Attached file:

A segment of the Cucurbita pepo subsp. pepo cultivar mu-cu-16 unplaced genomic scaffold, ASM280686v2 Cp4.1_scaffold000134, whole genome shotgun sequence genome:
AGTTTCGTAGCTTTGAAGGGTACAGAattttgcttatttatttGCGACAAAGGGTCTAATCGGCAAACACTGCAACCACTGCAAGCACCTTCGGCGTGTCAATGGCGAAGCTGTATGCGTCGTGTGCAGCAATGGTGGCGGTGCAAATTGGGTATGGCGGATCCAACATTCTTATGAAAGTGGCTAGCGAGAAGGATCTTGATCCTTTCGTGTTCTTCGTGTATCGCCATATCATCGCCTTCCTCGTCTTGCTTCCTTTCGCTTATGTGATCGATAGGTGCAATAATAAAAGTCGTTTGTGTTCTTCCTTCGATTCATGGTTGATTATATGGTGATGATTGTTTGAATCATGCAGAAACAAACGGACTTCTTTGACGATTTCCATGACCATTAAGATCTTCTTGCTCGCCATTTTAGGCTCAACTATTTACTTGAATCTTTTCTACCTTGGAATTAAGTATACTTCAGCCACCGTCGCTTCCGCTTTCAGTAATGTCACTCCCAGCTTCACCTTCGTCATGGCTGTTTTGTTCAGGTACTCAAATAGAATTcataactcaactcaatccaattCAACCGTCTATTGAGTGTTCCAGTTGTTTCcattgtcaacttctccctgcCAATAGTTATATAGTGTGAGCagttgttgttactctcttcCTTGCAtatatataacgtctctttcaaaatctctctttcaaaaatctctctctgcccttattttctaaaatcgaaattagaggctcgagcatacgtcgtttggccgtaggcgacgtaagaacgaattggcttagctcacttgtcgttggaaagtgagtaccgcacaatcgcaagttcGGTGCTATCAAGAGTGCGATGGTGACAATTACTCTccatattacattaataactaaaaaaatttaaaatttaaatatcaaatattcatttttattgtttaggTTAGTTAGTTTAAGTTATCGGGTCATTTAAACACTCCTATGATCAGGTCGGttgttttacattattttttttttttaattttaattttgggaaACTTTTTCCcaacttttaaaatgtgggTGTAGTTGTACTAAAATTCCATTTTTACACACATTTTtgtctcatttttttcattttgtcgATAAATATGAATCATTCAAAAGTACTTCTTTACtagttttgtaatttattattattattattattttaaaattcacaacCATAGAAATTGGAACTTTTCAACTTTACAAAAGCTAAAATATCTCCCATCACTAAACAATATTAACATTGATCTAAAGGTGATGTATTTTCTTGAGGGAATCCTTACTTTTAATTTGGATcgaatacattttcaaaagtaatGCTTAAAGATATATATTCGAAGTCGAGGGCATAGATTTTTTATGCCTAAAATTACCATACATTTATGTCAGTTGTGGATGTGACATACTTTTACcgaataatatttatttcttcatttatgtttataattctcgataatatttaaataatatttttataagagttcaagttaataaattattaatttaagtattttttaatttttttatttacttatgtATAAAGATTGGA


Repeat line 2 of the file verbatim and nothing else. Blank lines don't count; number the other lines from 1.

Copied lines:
AGTTTCGTAGCTTTGAAGGGTACAGAattttgcttatttatttGCGACAAAGGGTCTAATCGGCAAACACTGCAACCACTGCAAGCACCTTCGGCGTGTCAATGGCGAAGCTGTATGCGTCGTGTGCAGCAATGGTGGCGGTGCAAATTGGGTATGGCGGATCCAACATTCTTATGAAAGTGGCTAGCGAGAAGGATCTTGATCCTTTCGTGTTCTTCGTGTATCGCCATATCATCGCCTTCCTCGTCTTGCTTCCTTTCGCTTATGTGATCGATAGGTGCAATAATAAAAGTCGTTTGTGTTCTTCCTTCGATTCATGGTTGATTATATGGTGATGATTGTTTGAATCATGCAGAAACAAACGGACTTCTTTGACGATTTCCATGACCATTAAGATCTTCTTGCTCGCCATTTTAGGCTCAACTATTTACTTGAATCTTTTCTACCTTGGAATTAAGTATACTTCAGCCACCGTCGCTTCCGCTTTCAGTAATGTCACTCCCAGCTTCACCTTCGTCATGGCTGTTTTGTTCAGGTACTCAAATAGAATTcataactcaactcaatccaattCAACCGTCTATTGAGTGTTCCAGTTGTTTCcattgtcaacttctccctgcCAATAGTTATATAGTGTGAGCagttgttgttactctcttcCTTGCAtatatataacgtctctttcaaaatctctctttcaaaaatctctctctgcccttattttctaaaatcgaaattagaggctcgagcatacgtcgtttggccgtaggcgacgtaagaacgaattggcttagctcacttgtcgttggaaagtgagtaccgcacaatcgcaagttcGGTGCTATCAAGAGTGCGATGGTGACAATTACTCTccatattacattaataactaaaaaaatttaaaatttaaatatcaaatattcatttttattgtttaggTTAGTTAGTTTAAGTTATCGGGTCATTTAAACACTCCTATGATCAGGTCGGttgttttacattattttttttttttaattttaattttgggaaACTTTTTCCcaacttttaaaatgtgggTGTAGTTGTACTAAAATTCCATTTTTACACACATTTTtgtctcatttttttcattttgtcgATAAATATGAATCATTCAAAAGTACTTCTTTACtagttttgtaatttattattattattattattttaaaattcacaacCATAGAAATTGGAACTTTTCAACTTTACAAAAGCTAAAATATCTCCCATCACTAAACAATATTAACATTGATCTAAAGGTGATGTATTTTCTTGAGGGAATCCTTACTTTTAATTTGGATcgaatacattttcaaaagtaatGCTTAAAGATATATATTCGAAGTCGAGGGCATAGATTTTTTATGCCTAAAATTACCATACATTTATGTCAGTTGTGGATGTGACATACTTTTACcgaataatatttatttcttcatttatgtttataattctcgataatatttaaataatatttttataagagttcaagttaataaattattaatttaagtattttttaatttttttatttacttatgtATAAAGATTGGA